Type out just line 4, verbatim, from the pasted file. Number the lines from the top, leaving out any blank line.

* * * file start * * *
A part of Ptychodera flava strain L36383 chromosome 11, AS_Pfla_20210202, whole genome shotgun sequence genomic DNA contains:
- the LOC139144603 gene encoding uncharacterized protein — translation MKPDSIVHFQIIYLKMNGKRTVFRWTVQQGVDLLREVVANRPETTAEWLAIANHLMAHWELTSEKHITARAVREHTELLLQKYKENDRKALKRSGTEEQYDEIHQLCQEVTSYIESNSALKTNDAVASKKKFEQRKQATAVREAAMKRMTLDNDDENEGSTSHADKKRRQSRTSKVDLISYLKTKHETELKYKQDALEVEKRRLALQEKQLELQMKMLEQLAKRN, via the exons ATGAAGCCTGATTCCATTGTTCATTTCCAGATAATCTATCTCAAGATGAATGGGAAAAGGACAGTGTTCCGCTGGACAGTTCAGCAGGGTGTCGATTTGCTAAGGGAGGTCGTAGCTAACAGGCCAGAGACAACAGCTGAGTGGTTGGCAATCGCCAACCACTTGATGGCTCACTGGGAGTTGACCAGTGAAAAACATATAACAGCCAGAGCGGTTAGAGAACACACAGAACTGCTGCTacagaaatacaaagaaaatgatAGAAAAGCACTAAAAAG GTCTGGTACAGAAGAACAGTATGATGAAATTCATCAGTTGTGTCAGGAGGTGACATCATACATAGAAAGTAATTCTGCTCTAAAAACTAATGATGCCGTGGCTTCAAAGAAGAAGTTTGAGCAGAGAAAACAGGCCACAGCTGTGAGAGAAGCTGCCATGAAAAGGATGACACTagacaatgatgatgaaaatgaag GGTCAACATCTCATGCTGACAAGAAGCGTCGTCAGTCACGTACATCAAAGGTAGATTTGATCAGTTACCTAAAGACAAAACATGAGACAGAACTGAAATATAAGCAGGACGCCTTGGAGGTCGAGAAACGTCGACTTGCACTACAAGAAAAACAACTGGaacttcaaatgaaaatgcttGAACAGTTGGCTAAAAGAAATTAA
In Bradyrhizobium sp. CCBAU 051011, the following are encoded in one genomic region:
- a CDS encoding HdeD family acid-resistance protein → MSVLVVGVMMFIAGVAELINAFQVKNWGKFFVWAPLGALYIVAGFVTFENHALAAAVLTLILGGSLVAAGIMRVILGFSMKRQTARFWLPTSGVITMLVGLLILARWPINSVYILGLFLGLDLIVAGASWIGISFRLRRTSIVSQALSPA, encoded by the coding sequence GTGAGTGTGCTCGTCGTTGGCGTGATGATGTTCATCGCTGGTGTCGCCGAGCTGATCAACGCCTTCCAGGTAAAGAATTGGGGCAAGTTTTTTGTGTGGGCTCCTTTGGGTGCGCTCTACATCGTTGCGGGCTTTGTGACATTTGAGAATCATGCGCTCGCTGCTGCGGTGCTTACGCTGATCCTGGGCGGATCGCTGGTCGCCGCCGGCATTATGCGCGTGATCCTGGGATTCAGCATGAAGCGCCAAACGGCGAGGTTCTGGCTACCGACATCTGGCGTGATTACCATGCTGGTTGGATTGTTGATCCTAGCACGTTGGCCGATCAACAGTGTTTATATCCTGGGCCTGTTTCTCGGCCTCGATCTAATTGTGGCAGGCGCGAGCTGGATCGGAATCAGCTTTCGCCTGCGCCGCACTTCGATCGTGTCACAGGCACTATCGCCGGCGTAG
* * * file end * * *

- a CDS encoding HdeD family acid-resistance protein → MSVLVVGVMMFIAGVAELINAFQVKNWGKFFVWAPLGALYIVAGFVTFENHALAAAVLTLILGGSLVAAGIMRVILGFSMKRQTARFWLPTSGVITMLVGLLILARWPINSVYILGLFLGLDLIVAGASWIGISFRLRRTSIVSQALSPA, encoded by the coding sequence GTGAGTGTGCTCGTCGTTGGCGTGATGATGTTCATCGCTGGTGTCGCCGAGCTGATCAACGCCTTCCAGGTAAAGAATTGGGGCAAGTTTTTTGTGTGGGCTCCTTTGGGTGCGCTCTACATCGTTGCGGGCTTTGTGACATTTGAGAATCATGCGCTCGCTGCTGCGGTGCTTACGCTGATCCTGGGCGGATCGCTGGTCGCCGCCGGCATTATGCGCGTGATCCTGGGATTCAGCATGAAGCGCCAAACGGCGAGGTTCTGGCTACCGACATCTGGCGTGATTACCATGCTGGTTGGATTGTTGATCCTAGCACGTTGGCCGATCAACAGTGTTTATATCCTGGGCCTGTTTCTCGGCCTCGATCTAATTGTGGCAGGCGCGAGCTGGATCGGAATCAGCTTTCGCCTGCGCCGCACTTCGATCGTGTCACAGGCACTATCGCCGGCGTAG